Defining Moment of Life

What Is Life?

If one is to name the longest running riddle, this one must rank high. All humans pass through life once, cherish it and are always fascinated by it. This fascination is precious common ground for humanity, cutting across all barriers of time, geography and language. For prebiotic evolution, solving the riddle is sheer necessity, for it is impossible to know when prebiotic ends and biotic begins without knowing what biotic means. Some definitions of life go back many decades:63

FG Hopkins in 1913—A minimum requirement for life is a "dynamic equilibrium in a polyphasic system."

JBS Haldane in 1952—a simple organism such as a bacterial virus contains about 100 bits of negative entropy or information and this is about the amount that would arise spontaneously in 109 years in the volume of the primitive ocean.

NW Pirie in 1957—"I argued twenty years ago that a rigid operational definition is not possible. This seems now generally to be accepted."

The 2002 collection of Palyi et al64 contains a wealth of definitions, e.g.,

GustafArrhenius—The basic ingredients are self-organization, self-replication, evolution through mutation, metabolism and concentrative encapsulation.

Andre Brack—Self-reproduction, mutation and evolution.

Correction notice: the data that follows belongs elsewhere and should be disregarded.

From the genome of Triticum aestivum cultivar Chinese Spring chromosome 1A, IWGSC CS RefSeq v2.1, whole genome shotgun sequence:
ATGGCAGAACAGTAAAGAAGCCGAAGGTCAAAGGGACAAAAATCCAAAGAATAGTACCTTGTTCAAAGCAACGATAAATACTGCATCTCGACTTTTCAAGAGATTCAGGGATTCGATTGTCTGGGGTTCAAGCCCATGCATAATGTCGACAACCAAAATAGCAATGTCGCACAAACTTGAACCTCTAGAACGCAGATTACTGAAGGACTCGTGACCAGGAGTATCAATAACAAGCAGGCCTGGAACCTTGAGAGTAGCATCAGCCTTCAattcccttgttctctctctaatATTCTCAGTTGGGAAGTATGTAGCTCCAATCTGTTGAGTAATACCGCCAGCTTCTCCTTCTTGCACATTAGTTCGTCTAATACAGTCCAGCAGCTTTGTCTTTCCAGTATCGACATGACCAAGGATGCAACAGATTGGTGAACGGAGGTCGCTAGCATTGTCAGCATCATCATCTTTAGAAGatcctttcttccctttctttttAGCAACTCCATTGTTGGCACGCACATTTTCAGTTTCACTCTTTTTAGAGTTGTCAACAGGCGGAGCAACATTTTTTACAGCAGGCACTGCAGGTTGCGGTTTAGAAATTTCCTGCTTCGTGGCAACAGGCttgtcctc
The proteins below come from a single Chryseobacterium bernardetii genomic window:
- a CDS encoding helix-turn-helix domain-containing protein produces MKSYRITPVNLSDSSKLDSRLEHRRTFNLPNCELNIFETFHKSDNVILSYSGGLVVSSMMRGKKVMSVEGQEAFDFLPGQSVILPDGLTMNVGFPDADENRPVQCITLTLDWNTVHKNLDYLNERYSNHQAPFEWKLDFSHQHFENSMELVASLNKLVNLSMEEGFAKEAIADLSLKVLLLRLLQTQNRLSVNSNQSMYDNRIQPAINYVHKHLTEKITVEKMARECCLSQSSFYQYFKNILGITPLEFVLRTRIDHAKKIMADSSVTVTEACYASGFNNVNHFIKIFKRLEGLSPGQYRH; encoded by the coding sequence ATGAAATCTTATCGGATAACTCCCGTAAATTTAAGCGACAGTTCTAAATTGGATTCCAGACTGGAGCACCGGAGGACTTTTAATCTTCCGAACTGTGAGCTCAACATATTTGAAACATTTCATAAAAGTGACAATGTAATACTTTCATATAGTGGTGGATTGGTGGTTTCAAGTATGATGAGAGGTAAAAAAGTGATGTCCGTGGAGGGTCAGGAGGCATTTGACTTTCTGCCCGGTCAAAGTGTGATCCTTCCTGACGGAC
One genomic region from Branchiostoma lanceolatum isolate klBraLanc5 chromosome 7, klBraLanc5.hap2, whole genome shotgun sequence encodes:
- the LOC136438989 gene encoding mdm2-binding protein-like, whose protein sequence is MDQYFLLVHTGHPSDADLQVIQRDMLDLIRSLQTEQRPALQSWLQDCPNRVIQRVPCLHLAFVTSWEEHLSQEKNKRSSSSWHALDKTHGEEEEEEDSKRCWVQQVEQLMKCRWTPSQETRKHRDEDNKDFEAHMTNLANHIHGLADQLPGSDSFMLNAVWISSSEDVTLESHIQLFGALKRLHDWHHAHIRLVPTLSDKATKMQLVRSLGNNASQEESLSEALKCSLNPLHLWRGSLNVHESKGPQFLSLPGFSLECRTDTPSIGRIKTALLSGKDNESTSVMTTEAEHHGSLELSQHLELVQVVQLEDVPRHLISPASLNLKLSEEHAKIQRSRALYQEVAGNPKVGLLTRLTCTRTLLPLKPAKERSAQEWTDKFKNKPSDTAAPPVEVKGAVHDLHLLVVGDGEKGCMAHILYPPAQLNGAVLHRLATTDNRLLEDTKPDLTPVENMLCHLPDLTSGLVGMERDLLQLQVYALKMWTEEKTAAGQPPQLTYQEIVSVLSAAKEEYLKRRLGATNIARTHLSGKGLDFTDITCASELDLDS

David Brin—Energy flows downhill and order, information and manipulative ability rise steeply inside local bundles of space-time.

David Deamer—Semi-permeable boundary structure, a system of polymeric catalysts and a system of polymeric instructions.

Christian de Duve—"Life is what is common to all living things."

Klaus Dose—Membrane, metabolism, control ofmetabolism, replication and mutability making possible evolution.

Ricardo Guerrero and Lynn Margulis—Matter that makes choices, binds time and breaks gradients.

Romeu Cardoso Guimaraes—Metabolism, growth and reproduction with stability.

Robert Hazen—Metabolism and reproduction with variation, concept of a sequence of discrete emergent steps.

Gerald Joyce—Gives the NASA Working Definition of"LIFE is a self-sustained chemical system capable of undergoing Darwinian evolution" in which self-sustenance is supported by genetically instructed metabolism.

Vladimir Kompanichenko—Organized form of intensified resistance to self-propagating processes of destruction.

Stanley Miller—The origin of life is the origin of evolution. Darwinian evolution requires replication, mutation, selection.

Eors Szathmary—Gives Tibor Ganti's definition based on metabolic network, template macromolecule and encapsulating membrane, all of which are autocatalytic.

Hubert Yockey—Having a genome and a genetic code.